Taco hadn’t noticed anything odd about his first trip out to Betty Youngblood’s apartment, in the rapidly developing Yankee Meadows development project. He’d seen posters all over the city, showing off the luxury high rise buildings with names like the Babylon Tower or The Vine. They took a cab at three in the morning to Tidewater Garden, just off the river.
He’d noticed that she’d had to put a key in the panel near the automatic door, but she’d only said it was because they had a little extra security at night. After that he was too busy taking in the cavernous lobby, with a magenta marbled floor and a hanging installation of brightly colored, semi translucent blown glass, tied together with copper branches. A long, unmanned front desk led to an elevator bank.
She lived on the 33rd floor, and leaned her head against Taco’s shoulder, while the elevator lifted them gently enough to conceal the rising sensation of rising high above the street level.
The chocolate and peanut butter colored hallway was profoundly quiet. Taco felt buried in silence as everybody must have already gone to bed. She led him to 3318, her apartment, with a view facing the suburbs to the west side of the river, as scattered lights dotted the ground, gradually spacing out further until they reached the edge of the swamplands. They made out on her couch, and made love in her bed, then slept, unbothered by the rising sun that illuminated the sky from the other side of her building.
She asked him if he wanted breakfast, but Taco had to get back to his apartment. He put on his clothes, kissed her on the cheek and promised her that he’d call her later. He walked through the still profoundly quiet hallway, wondering if the apartments were soundproof. It was 10 in the morning, and he assumed that somebody was up watching television or taking a shower. He took a smooth elevator ride all the way to the lobby without a stop, and walked into the lobby, where a startled man behind the desk pulled himself up from whatever he’d been reading as soon as he heard his footsteps.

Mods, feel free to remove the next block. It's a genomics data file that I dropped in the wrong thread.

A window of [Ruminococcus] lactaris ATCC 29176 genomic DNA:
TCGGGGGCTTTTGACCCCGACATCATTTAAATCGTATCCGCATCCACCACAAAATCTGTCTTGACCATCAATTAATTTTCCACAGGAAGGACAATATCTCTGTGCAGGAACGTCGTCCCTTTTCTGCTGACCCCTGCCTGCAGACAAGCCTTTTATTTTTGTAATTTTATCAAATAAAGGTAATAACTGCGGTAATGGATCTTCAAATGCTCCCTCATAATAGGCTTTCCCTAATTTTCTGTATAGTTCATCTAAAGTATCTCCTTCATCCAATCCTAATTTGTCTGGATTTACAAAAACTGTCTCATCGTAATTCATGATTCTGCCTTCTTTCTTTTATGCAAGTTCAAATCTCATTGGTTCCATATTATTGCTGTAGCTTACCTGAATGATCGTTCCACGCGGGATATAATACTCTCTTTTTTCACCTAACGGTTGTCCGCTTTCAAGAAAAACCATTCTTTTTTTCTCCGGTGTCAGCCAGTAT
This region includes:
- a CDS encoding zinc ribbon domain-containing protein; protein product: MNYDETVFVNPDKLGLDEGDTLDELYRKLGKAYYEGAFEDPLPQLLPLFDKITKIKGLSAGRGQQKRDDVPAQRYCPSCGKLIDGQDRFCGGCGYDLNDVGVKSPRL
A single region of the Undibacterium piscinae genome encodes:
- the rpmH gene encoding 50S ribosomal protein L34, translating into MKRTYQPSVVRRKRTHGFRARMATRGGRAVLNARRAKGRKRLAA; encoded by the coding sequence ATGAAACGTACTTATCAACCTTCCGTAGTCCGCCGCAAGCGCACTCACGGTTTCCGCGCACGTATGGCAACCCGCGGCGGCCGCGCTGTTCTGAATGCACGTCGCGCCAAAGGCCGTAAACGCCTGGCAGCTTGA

Taco walked to the train station, 15 minutes away. His stomach was grinding against itself. He needed a deli or a smoothie shop, and would have settled for a grocery store, or even an overpriced diner, but couldn’t found nothing on the way to the subway station.
He returned the next weekend. Empty lobby, with the same man working the front desk. Not knowing if he needed to, he walked up to the counter and wanted to tell the person he was visiting Betty, but before he could get a word out the man nodded and said “3318.” He rode the silent elevator thinking about the man behind the desk. In the moment, he had just assumed that the man had recognized him from the previous week, but realized he hadn’t seen him enter the building with Betty. Had he been picked up on a hallway camera?
Again, the walk to her apartment was stone silent. Taco stopped and listened for any other ambient sounds. He waited until his focusing ear managed to pick up the ticking of the second hand turning in his watch. He walked over to 3318 and knocked on the door.
That he heard her, only slightly muffled, coming through the door, was evidence that the apartments weren’t soundproofed.
Betty opened the door with a smile, while he looked down the hallway toward the elevator.
“Get in here.”
He grabbed her by the waist and gave her a kiss, but he kept his eyes open when she closed hers.
He walked over to the window and took a look outside. Betty had stepped into her kitchen, as he watched tiny cars driving along the road in the suburbs.
“It’s a really nice building.”
“Thanks.” Betty walked out of the kitchen holding onto a pair of wine glasses. “I know what you’re thinking. I’m not rich or anything.”
“I didn’t say you were.”
“I got a deal on the place.”